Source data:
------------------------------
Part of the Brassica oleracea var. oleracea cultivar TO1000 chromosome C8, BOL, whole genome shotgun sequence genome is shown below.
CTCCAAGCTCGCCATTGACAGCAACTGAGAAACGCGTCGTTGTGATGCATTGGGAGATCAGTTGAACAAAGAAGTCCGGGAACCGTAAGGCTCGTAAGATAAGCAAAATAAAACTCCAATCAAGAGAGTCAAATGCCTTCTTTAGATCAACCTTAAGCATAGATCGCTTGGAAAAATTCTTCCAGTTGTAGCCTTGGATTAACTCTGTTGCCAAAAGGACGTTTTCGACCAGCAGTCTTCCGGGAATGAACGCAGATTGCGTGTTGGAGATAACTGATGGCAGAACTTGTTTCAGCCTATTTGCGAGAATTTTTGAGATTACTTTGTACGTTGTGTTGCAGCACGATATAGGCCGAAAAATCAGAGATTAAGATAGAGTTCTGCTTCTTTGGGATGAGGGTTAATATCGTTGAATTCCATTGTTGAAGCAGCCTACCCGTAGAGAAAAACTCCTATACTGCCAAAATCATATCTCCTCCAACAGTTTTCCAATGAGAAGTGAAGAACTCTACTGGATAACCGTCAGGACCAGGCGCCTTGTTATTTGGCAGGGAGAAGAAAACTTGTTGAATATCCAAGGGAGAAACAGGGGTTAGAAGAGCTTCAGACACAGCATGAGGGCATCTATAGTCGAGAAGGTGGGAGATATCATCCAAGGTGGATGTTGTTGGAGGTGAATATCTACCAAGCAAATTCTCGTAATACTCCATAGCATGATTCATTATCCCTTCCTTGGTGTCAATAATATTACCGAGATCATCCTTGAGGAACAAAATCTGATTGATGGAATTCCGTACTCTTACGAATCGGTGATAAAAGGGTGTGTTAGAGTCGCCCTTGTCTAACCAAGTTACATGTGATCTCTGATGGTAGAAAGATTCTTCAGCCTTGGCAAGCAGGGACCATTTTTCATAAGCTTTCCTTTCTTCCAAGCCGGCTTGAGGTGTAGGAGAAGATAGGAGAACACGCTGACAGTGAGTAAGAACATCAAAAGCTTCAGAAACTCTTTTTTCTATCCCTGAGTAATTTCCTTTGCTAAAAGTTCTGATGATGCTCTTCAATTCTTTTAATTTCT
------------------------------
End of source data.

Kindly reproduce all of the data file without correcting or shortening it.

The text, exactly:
Part of the Brassica oleracea var. oleracea cultivar TO1000 chromosome C8, BOL, whole genome shotgun sequence genome is shown below.
CTCCAAGCTCGCCATTGACAGCAACTGAGAAACGCGTCGTTGTGATGCATTGGGAGATCAGTTGAACAAAGAAGTCCGGGAACCGTAAGGCTCGTAAGATAAGCAAAATAAAACTCCAATCAAGAGAGTCAAATGCCTTCTTTAGATCAACCTTAAGCATAGATCGCTTGGAAAAATTCTTCCAGTTGTAGCCTTGGATTAACTCTGTTGCCAAAAGGACGTTTTCGACCAGCAGTCTTCCGGGAATGAACGCAGATTGCGTGTTGGAGATAACTGATGGCAGAACTTGTTTCAGCCTATTTGCGAGAATTTTTGAGATTACTTTGTACGTTGTGTTGCAGCACGATATAGGCCGAAAAATCAGAGATTAAGATAGAGTTCTGCTTCTTTGGGATGAGGGTTAATATCGTTGAATTCCATTGTTGAAGCAGCCTACCCGTAGAGAAAAACTCCTATACTGCCAAAATCATATCTCCTCCAACAGTTTTCCAATGAGAAGTGAAGAACTCTACTGGATAACCGTCAGGACCAGGCGCCTTGTTATTTGGCAGGGAGAAGAAAACTTGTTGAATATCCAAGGGAGAAACAGGGGTTAGAAGAGCTTCAGACACAGCATGAGGGCATCTATAGTCGAGAAGGTGGGAGATATCATCCAAGGTGGATGTTGTTGGAGGTGAATATCTACCAAGCAAATTCTCGTAATACTCCATAGCATGATTCATTATCCCTTCCTTGGTGTCAATAATATTACCGAGATCATCCTTGAGGAACAAAATCTGATTGATGGAATTCCGTACTCTTACGAATCGGTGATAAAAGGGTGTGTTAGAGTCGCCCTTGTCTAACCAAGTTACATGTGATCTCTGATGGTAGAAAGATTCTTCAGCCTTGGCAAGCAGGGACCATTTTTCATAAGCTTTCCTTTCTTCCAAGCCGGCTTGAGGTGTAGGAGAAGATAGGAGAACACGCTGACAGTGAGTAAGAACATCAAAAGCTTCAGAAACTCTTTTTTCTATCCCTGAGTAATTTCCTTTGCTAAAAGTTCTGATGATGCTCTTCAATTCTTTTAATTTCT